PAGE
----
5. KD, I'm not sure why your comment didn't post - I didn't get notification and certainly didn't delete it.

    I think it makes no sense to be for or against HFT... it's the underlying trading strategies that matter and there's a lot of heterogeneity across firms in this regard. In general, momentum based strategies will be destabilizing if sufficiently widespread, while arbitrage based strategies should be stabilizing or neutral. What I can't tell from the report is the mix of strategies that were in use during the crash, but perhaps this is not something that can be deduced from the data.

  6. It makes perfect sense (logic) to be against HFT when one or a very small minority of market participants (players) can manipulate the market price within their own buy and sell time frame---and of course this is exactly what is happening. A professor should get that.

  7. Ted, it's the manipulation that's the problem, not the frequency of trading.

    For example, authorized participants who use the creation and redemption mechanism to keep shares of exchange traded funds in line with net asset values trade with very high frequency but are not taking directional positions or manipulating prices. The focus should be on the strategy and not the machinery, that's all I'm saying.

  8. Professor Sethi, with all due respect (and I do respect you)

    I think it's obvious to everyone ETF funds are not the crux of this problem (ETFs are the cause of many probs, too high stock market correlation (beta), the encouragement of retail investor ignorance, and stealing people's retirement money with fees being three of those probs). But at the same time to say "it makes no sense to be for or against HFT" in my opinion is a very poorly choiced statement.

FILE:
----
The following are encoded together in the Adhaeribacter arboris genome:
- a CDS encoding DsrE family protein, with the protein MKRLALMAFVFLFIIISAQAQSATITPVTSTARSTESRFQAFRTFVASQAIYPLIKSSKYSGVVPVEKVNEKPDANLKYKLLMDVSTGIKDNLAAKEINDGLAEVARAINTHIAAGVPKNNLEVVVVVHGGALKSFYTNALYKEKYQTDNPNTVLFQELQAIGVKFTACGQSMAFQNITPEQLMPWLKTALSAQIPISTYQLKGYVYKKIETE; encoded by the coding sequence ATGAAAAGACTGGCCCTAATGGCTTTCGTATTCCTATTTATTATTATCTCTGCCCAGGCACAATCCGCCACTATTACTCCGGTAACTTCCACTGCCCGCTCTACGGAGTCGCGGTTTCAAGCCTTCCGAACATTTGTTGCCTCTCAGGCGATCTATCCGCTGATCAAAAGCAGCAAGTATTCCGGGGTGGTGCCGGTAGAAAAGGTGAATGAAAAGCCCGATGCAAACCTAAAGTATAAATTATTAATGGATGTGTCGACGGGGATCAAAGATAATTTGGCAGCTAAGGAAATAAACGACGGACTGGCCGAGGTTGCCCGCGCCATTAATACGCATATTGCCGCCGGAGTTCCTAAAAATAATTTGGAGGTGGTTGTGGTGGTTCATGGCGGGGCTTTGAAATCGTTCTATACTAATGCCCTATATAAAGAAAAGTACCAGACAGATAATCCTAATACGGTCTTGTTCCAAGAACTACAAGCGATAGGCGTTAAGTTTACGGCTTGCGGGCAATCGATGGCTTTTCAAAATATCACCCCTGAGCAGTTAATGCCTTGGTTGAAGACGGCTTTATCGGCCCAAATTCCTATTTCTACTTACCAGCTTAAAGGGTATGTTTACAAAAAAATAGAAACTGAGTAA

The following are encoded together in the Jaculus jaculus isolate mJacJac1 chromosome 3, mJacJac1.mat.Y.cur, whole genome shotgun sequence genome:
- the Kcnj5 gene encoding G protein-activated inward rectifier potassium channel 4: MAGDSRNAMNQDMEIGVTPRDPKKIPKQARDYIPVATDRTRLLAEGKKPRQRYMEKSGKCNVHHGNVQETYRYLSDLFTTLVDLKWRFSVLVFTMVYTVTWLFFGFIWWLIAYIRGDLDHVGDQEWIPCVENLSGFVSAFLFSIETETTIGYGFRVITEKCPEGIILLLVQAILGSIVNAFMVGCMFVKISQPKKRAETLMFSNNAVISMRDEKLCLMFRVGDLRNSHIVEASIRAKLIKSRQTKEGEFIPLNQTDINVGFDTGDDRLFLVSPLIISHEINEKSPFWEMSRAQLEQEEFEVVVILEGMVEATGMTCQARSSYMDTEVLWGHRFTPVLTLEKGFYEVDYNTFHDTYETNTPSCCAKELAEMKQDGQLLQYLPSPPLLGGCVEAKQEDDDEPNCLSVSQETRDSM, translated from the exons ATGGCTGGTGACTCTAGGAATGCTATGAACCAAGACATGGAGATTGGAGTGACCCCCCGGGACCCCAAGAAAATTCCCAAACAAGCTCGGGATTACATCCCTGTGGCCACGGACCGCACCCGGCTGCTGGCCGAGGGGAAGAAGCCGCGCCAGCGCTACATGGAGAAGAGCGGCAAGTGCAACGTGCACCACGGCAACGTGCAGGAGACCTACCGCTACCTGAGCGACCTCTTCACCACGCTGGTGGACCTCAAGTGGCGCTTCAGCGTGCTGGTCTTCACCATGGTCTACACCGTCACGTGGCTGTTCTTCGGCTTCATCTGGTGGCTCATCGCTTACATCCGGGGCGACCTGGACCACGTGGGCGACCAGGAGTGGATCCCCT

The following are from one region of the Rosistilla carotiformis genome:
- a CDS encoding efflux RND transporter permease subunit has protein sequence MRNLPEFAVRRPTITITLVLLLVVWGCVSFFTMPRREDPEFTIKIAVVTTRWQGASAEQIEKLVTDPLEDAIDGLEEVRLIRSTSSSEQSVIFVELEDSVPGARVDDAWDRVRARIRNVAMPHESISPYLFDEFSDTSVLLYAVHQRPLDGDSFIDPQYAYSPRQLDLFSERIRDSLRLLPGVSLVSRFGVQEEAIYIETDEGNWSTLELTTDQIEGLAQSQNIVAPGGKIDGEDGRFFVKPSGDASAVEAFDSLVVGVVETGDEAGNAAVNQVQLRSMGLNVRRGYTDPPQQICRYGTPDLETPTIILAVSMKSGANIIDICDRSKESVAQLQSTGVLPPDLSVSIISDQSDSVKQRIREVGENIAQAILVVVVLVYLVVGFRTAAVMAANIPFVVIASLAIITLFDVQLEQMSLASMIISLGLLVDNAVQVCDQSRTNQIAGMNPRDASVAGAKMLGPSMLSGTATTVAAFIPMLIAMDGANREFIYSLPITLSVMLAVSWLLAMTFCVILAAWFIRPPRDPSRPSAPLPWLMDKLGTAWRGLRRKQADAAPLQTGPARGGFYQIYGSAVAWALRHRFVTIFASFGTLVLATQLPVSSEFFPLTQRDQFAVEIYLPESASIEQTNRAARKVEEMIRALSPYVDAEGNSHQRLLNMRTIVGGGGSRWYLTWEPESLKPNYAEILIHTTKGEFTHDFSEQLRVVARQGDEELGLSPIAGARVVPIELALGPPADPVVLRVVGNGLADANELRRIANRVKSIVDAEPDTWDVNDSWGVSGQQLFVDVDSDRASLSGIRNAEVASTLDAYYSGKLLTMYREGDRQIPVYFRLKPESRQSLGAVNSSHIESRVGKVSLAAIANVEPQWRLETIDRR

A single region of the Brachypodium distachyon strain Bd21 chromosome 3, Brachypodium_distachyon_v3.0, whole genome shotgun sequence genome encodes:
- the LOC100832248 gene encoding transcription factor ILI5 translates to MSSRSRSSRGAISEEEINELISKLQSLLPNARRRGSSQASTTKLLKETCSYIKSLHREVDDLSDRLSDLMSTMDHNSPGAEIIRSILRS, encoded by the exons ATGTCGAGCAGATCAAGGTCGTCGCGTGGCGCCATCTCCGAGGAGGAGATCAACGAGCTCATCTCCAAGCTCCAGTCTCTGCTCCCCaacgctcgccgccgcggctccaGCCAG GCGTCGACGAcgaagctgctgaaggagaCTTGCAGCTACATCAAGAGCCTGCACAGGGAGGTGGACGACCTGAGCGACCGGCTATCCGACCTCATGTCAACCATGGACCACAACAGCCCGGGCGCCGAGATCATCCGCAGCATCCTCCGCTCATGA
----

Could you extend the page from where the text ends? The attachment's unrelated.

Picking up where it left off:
If automatic weapons were readily available for convicted felons to pick up from a vending machine located just outside the exit of your local federal penitentiary would you say "it makes no sense to be for or against guns"?? After all "it's the gun-holder's mindset, not the automatic weapon". Nobody is blaming ETFs, it's the hedge funds and large investment banks trading desks that are pissing on the retail investor. But I can already tell you what guys like KD will probably say when you even hint at taking away HFT from the hedge fund and big investment bank trading desks.

    Also, you are not addressing the fact that HFT allows people (in the short-term) to manipulate the "market" price based on bids that they are fully aware will never be executed, and that fact is inherent in the practice of HFT trading.

    In other words---the HFT is like a gun that randomly shoots retail investors. And yet you seem to be saying if the shooter wasn't trying to kill the random victim, it had nothing to do with the gun.

  9. Ted, there are huge problems with current market microstructure, some of which are related to HFT, but I really don't think the gun analogy is terribly helpful or clarifying.

    ETFs and ETNs were central to the flash crash:

    "Nasdaq has released a list of 281 securities that saw unusual activity during yesterday’s “flash crash” on the market... In all, 193 of the 281 securities (68.7 percent) on the NASDAQ list were exchange-traded funds or exchange-traded notes... The New York Stock Exchange has published a similar list, detailing 173 different securities whose trades will be cancelled. In all, 111 of those securities (64.2 percent) were ETFs or ETNs"

    See my earlier post for more on this. It's really important to separate the arbitrage from the momentum strategies if we want to get a handle on what's going on here and what to do about it. Being "against HFT" without distinguishing between different forms of algorithmic trading obscures this important distinction.